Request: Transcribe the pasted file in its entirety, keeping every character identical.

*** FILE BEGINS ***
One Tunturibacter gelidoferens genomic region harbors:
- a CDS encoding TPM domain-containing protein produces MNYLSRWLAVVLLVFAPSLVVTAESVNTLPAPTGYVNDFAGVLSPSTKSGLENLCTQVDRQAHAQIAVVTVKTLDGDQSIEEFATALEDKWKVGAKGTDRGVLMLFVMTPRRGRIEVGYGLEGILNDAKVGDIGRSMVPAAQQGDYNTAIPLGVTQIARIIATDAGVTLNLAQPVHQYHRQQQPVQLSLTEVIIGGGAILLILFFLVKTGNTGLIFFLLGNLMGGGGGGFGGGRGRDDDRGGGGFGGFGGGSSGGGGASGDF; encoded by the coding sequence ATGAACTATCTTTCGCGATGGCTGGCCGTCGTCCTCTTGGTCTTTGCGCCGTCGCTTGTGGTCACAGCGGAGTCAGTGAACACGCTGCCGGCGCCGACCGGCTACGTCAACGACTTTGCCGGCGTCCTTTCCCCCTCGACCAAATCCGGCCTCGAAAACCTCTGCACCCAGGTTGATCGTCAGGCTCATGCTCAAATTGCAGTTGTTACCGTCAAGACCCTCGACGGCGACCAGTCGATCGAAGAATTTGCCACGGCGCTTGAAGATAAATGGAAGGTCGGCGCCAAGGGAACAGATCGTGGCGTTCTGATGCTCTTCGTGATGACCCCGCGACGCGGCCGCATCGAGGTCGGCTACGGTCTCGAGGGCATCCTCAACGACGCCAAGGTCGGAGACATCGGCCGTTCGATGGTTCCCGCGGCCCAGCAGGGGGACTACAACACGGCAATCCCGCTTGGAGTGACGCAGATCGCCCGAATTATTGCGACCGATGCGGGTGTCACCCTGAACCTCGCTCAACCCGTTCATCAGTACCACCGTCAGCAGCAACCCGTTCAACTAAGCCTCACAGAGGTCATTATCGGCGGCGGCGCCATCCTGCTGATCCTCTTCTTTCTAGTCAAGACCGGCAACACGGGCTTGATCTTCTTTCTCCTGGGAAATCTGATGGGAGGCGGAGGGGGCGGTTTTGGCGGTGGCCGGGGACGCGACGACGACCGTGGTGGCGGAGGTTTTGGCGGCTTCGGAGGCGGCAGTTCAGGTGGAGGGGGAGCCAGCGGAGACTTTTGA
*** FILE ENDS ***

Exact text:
One Tunturibacter gelidoferens genomic region harbors:
- a CDS encoding TPM domain-containing protein produces MNYLSRWLAVVLLVFAPSLVVTAESVNTLPAPTGYVNDFAGVLSPSTKSGLENLCTQVDRQAHAQIAVVTVKTLDGDQSIEEFATALEDKWKVGAKGTDRGVLMLFVMTPRRGRIEVGYGLEGILNDAKVGDIGRSMVPAAQQGDYNTAIPLGVTQIARIIATDAGVTLNLAQPVHQYHRQQQPVQLSLTEVIIGGGAILLILFFLVKTGNTGLIFFLLGNLMGGGGGGFGGGRGRDDDRGGGGFGGFGGGSSGGGGASGDF; encoded by the coding sequence ATGAACTATCTTTCGCGATGGCTGGCCGTCGTCCTCTTGGTCTTTGCGCCGTCGCTTGTGGTCACAGCGGAGTCAGTGAACACGCTGCCGGCGCCGACCGGCTACGTCAACGACTTTGCCGGCGTCCTTTCCCCCTCGACCAAATCCGGCCTCGAAAACCTCTGCACCCAGGTTGATCGTCAGGCTCATGCTCAAATTGCAGTTGTTACCGTCAAGACCCTCGACGGCGACCAGTCGATCGAAGAATTTGCCACGGCGCTTGAAGATAAATGGAAGGTCGGCGCCAAGGGAACAGATCGTGGCGTTCTGATGCTCTTCGTGATGACCCCGCGACGCGGCCGCATCGAGGTCGGCTACGGTCTCGAGGGCATCCTCAACGACGCCAAGGTCGGAGACATCGGCCGTTCGATGGTTCCCGCGGCCCAGCAGGGGGACTACAACACGGCAATCCCGCTTGGAGTGACGCAGATCGCCCGAATTATTGCGACCGATGCGGGTGTCACCCTGAACCTCGCTCAACCCGTTCATCAGTACCACCGTCAGCAGCAACCCGTTCAACTAAGCCTCACAGAGGTCATTATCGGCGGCGGCGCCATCCTGCTGATCCTCTTCTTTCTAGTCAAGACCGGCAACACGGGCTTGATCTTCTTTCTCCTGGGAAATCTGATGGGAGGCGGAGGGGGCGGTTTTGGCGGTGGCCGGGGACGCGACGACGACCGTGGTGGCGGAGGTTTTGGCGGCTTCGGAGGCGGCAGTTCAGGTGGAGGGGGAGCCAGCGGAGACTTTTGA